China promises to fight online fraud (but for its own strategic interests)
Provincial authorities in Yunnan have set up a restricted zone as of tomorrow to limit human trafficking. In Myanmar, the ruling junta slams a Chinese film on crime syndicates that paints Myanmar in a bad light. The authorities in the two countries continue to work on railways connecting China to the Indian Ocean.
Yangon (AsiaNews) – The authorities in Yunnan, a province in southwestern China, have announced a restricted zone near the border with Myanmar to stop human trafficking, a problem that afflicts people in China and across Southeast Asia.
Through fake online ads offering jobs and promising love, people are tricked to travel to Myanmar where they end up in modern slavery working as phone operators, computer programmers, and other jobs as part of online scams.
Starting tomorrow until the end of the year, Tengchong, a county-level city on the border with Kachin State, will control the entry of people and vehicles in order to monitor cross-border traffic.
China has been trying to prevent its citizens from falling victim to human trafficking for some time. To this end, in several Chinese cities, police are telling residents to block all unknown incoming overseas calls.
China has also pledged to work with Laos and Thailand to fight regional crime groups.
Earlier this month, China’s Ministry of Public Security announced that a joint operation with Myanmar took down 11 criminal bases in the northern part of that country, with 269 fraud suspects detained, including 186 Chinese nationals who have been repatriated.
China has called on Myanmar’s military junta, which seized power in February 2021 in a coup, to crack down on criminal gangs active along their common border; however, regular law enforcement has been hampered by the civil war that began more than two years ago.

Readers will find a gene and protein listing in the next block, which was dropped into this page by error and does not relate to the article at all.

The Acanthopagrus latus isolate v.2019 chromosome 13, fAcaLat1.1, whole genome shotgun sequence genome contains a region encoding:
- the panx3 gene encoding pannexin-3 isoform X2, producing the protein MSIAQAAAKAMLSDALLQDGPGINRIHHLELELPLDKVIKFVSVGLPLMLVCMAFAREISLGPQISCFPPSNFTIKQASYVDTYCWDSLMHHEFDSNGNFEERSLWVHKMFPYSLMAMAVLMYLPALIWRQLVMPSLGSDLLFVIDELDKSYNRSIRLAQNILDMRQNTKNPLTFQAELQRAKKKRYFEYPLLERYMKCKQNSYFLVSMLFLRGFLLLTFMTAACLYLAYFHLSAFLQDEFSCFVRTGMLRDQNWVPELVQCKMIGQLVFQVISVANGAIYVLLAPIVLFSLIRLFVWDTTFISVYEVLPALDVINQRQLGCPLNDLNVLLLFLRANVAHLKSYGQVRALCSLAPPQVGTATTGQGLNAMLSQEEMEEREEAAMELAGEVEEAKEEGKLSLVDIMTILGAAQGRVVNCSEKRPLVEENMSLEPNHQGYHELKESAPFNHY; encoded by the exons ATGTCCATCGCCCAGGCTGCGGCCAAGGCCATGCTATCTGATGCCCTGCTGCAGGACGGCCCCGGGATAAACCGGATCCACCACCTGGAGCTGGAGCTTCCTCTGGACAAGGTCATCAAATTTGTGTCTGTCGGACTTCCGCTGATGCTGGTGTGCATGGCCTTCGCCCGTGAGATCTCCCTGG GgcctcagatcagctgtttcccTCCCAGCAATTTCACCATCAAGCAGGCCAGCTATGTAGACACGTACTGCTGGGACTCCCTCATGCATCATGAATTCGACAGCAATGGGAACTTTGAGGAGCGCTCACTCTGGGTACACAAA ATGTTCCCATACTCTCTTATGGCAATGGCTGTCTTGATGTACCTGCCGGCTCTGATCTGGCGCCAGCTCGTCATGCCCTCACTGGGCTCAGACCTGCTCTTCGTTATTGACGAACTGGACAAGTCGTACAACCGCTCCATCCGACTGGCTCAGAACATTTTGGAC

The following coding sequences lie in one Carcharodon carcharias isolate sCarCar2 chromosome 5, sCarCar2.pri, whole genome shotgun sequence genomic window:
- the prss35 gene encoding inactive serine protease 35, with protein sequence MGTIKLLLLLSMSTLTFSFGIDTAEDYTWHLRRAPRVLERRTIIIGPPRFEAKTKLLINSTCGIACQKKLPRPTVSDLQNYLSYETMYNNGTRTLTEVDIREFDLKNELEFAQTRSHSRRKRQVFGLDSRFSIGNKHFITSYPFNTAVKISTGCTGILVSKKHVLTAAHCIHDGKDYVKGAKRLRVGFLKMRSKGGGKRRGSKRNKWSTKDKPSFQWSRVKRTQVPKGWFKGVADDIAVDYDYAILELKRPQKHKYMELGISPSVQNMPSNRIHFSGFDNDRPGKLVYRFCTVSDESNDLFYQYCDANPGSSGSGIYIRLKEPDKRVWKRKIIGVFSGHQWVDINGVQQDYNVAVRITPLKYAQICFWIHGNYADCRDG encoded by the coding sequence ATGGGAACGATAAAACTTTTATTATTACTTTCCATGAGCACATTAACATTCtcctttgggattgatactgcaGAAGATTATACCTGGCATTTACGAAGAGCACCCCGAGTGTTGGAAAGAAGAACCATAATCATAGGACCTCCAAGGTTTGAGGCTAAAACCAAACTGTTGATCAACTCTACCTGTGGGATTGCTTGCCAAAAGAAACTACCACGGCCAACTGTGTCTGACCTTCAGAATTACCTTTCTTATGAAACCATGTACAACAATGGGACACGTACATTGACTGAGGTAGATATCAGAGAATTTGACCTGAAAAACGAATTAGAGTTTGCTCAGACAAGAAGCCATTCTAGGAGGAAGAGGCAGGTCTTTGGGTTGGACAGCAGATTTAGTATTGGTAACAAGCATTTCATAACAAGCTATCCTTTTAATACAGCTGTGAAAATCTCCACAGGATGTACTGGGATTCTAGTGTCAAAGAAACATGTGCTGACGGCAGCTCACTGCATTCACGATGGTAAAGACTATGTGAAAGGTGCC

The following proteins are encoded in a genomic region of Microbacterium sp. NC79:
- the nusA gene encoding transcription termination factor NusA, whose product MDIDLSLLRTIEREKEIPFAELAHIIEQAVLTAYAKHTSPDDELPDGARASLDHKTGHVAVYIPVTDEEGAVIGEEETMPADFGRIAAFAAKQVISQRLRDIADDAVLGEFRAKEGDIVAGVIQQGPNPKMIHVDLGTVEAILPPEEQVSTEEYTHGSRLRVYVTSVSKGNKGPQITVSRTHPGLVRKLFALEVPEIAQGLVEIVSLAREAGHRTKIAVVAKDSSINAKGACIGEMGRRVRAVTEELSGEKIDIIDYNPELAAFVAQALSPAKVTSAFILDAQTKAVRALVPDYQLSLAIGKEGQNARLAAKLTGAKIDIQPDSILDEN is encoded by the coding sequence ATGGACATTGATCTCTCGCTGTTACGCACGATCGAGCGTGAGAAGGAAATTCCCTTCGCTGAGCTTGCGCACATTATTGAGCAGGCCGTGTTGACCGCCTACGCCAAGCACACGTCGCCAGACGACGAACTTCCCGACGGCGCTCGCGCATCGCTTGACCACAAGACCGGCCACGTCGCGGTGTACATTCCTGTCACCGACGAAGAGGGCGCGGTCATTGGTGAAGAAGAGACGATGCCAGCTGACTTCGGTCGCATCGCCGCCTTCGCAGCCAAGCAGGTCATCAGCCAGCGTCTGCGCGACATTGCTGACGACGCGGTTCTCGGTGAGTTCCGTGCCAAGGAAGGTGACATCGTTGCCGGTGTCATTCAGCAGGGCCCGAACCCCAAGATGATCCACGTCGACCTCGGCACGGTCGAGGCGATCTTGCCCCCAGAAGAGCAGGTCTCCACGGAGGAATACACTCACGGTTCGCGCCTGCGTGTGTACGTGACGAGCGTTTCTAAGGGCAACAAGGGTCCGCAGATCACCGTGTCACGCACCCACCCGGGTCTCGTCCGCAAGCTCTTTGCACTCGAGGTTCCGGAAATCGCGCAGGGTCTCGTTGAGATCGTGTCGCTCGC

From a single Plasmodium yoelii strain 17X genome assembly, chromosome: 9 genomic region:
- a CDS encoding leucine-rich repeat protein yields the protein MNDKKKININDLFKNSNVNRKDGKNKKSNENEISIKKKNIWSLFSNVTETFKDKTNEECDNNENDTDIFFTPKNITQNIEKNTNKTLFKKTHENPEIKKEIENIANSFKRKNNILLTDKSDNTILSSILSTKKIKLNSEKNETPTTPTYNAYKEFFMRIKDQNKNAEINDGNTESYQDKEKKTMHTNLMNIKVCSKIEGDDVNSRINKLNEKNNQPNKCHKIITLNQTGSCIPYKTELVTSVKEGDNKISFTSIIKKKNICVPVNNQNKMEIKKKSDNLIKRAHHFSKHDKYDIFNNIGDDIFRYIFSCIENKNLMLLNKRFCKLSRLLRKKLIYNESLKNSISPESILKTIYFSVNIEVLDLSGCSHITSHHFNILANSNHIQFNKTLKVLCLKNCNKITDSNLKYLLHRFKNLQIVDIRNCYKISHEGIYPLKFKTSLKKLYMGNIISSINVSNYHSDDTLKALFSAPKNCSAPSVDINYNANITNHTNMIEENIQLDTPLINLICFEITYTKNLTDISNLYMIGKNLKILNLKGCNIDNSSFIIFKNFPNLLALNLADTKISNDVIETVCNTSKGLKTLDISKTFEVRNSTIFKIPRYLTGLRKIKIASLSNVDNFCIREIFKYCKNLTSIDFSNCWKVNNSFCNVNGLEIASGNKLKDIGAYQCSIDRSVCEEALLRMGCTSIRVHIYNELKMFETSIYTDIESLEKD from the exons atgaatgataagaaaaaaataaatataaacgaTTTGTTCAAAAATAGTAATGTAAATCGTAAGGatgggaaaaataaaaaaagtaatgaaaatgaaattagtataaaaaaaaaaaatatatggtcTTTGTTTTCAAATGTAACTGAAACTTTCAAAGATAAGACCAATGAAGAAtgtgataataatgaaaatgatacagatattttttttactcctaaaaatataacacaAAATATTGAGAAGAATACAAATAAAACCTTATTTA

Meanwhile, Myanmar’s military rulers, who depend on China for military supplies, are irked by the success of the movie that paints a negative portrait of its fight against human trafficking.
Titled "No More Bets”, the Chinese thriller relays the story of a computer programmer who is trafficked to Southeast Asia and is forced to work as an online scammer.
Although no particular country is mentioned, the setting looks like northern Myanmar, and Myanmar representatives in China have expressed concern about it.
“The storylines are related to Myanmar and there are reports that Chinese nationals are worried about visiting Myanmar,” said Myanmar’s consul general in Nanning, a city in south-western China.
Released in August, the movie grossed about 3.8 billion yuan (US$ 520 million), the third most popular feature film this year in China.
In reality, in the past two years, Beijing has continued to finance not only Myanmar’s junta, but also some ethnic militias, in particular the United Wa State Army (UWSA), which operates along the border and is involved in serious illegal trafficking.
Chinese support for UWSA is meant to prevent the outbreak of unrest along the borders and allow Chinese companies to carry out their infrastructure projects, but in so doing, Beijing is fuelling the civil war.
Recently, Myanmar Deputy Prime Minister Mya Tun Oo attended a transport forum in Beijing to discuss train links between southern China and Mandalay and Rakhine State, which would provide China with access to the Indian Ocean.
The railway project is part of the China-Myanmar Economic Corridor, which in turn is part of the Belt and Road Initiative (BRI). Thus, through the port of Kyaukphyu, Rakhine, Chinese goods could bypass the Strait of Malacca.
Mya Tun Oo, who is also the regime's transport minister, visited the headquarters of China Railway Group and discussed a feasibility study for railway routes.